• 2014/8/17

Ethiopian Coffee Ceremony

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Coffee is a social drink, whether you are ordering an expresso from a crowded bar in Naples or sipping coffee from a saucer in Sweden, as Marcus Samuelsson's grandfather did. But the coffee ceremony from Ethiopia, the birthplace of coffee is something very moving. I got to experience it over the weekend, at an event hosted by Ethiopian born Chef Marcus Samuelsson and illy that was held at Espressamente dc gear motors, the illy cafe in San Francisco.

Ethiopian Coffee CeremonyThe coffee ritual occurs when you entertain guests at home in Ethiopia. Marcus Samuelsson explained it's a way of getting together, of celebrating. What I experienced was a form of hospitality that truly envelops all your senses. The coffee is prepared by a woman, sitting on the ground, but fresh flowers and greenery are used to beautify the space. Green coffee beans are roasted, and at first there is only the scent of incense used to begin the ceremony but slowly as the beans toast in a pan over the course of 40 minutes to an hour, the aroma becomes stronger and stronger. The scent is intoxicating!  It fills the space and if coffee is invigorating dermes, the aroma is somehow relaxing and soothing.

After just 8 minutes the beans begin to pop. When roasted, the beans are transferred to a basket and allowed to cool. Deciding when the beans are ready to grind is crucial. The basket is ingenious, it folds up and forms a funnel to slip the beans into a mortar and pestle where the beans are ground by hand. The grinds are boiled with water in a a jebena, a type of burnished clay pot. The coffee is served in small cups and we drink it black, in some parts of Ethiopia they might add salt or butter. The coffee is fragrant with floral and citrus notes and Samuelsson tells me later that Ethiopian coffee such as illly's MonoArabica blend from Ethiopia is best served this way without anything to detract from it's delicacy. The hints of jasmine and lavender are heady. Served with the coffee is a mixture of toasted grains and seeds, in this case crunchy barley and sunflower seeds that accent the toasty, nutty flavors of the coffee. It's an ancient ritual but everyone in the room is enchanted by it and the gracious East Bay based Ethiopian women who guide us through it Korean skin care brand.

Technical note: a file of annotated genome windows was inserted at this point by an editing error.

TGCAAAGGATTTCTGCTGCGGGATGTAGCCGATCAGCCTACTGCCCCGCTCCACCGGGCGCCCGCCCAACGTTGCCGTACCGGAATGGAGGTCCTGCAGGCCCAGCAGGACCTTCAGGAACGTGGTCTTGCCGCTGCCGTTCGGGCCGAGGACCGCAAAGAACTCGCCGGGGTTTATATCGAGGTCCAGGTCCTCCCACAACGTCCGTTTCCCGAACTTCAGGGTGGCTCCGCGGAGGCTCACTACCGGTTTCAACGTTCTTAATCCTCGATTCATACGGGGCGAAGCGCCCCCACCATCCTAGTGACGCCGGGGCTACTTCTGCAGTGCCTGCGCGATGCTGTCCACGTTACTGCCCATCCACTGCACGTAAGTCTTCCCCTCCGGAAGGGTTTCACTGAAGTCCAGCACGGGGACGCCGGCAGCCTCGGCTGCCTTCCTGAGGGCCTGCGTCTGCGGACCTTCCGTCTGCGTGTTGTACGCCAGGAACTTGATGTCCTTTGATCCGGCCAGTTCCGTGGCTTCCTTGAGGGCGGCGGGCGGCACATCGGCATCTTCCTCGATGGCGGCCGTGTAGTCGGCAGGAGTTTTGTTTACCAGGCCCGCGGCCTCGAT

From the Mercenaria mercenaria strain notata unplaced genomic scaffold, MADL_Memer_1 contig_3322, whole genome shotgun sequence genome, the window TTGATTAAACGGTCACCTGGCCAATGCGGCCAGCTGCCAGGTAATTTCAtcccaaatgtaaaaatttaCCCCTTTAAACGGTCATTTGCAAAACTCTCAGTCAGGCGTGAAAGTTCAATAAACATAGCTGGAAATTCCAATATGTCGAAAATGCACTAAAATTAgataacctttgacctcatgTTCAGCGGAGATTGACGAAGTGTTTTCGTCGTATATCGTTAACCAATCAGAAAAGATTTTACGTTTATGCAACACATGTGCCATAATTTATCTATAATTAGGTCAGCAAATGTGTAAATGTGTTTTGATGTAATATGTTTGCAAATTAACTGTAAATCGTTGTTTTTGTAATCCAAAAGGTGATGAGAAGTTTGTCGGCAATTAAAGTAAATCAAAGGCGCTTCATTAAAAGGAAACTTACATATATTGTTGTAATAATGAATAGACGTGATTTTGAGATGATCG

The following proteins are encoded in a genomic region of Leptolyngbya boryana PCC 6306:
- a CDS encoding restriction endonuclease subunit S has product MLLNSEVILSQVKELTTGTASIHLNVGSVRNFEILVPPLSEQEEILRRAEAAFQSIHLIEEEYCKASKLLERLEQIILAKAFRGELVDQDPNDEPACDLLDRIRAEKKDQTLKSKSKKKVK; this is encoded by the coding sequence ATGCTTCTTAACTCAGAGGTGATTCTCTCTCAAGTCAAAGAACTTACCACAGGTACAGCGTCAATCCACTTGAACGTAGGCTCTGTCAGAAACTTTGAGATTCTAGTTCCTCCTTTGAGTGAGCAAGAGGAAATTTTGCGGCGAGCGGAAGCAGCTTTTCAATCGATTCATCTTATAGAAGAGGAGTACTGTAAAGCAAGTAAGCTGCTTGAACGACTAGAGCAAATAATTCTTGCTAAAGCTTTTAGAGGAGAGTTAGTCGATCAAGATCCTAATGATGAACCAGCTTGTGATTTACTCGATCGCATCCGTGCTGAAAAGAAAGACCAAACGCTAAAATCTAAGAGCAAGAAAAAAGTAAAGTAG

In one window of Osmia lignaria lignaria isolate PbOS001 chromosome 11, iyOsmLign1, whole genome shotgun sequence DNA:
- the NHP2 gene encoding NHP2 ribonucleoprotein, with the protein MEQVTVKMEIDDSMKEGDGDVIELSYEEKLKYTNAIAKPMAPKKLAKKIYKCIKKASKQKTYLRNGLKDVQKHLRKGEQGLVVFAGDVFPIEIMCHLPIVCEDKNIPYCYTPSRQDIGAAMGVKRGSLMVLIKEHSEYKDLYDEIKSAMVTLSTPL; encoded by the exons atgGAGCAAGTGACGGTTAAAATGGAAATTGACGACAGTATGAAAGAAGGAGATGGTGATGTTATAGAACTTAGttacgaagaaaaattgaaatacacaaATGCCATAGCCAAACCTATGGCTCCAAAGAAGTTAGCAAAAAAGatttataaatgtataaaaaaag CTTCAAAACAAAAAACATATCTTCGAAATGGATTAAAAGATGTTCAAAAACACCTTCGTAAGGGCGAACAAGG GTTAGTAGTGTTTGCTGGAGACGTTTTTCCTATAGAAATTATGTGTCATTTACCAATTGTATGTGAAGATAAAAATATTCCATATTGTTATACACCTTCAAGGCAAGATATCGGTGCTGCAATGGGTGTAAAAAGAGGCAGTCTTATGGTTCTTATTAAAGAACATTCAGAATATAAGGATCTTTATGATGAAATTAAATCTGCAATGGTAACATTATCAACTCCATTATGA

Ethiopian Coffee Ceremony

To experience some Ethiopian hospitality, please visit Brundo for coffee and spices and Cafe Colucci for a wide variety of Ethiopian food.

 Another post on the Ethiopian coffee ceremony:

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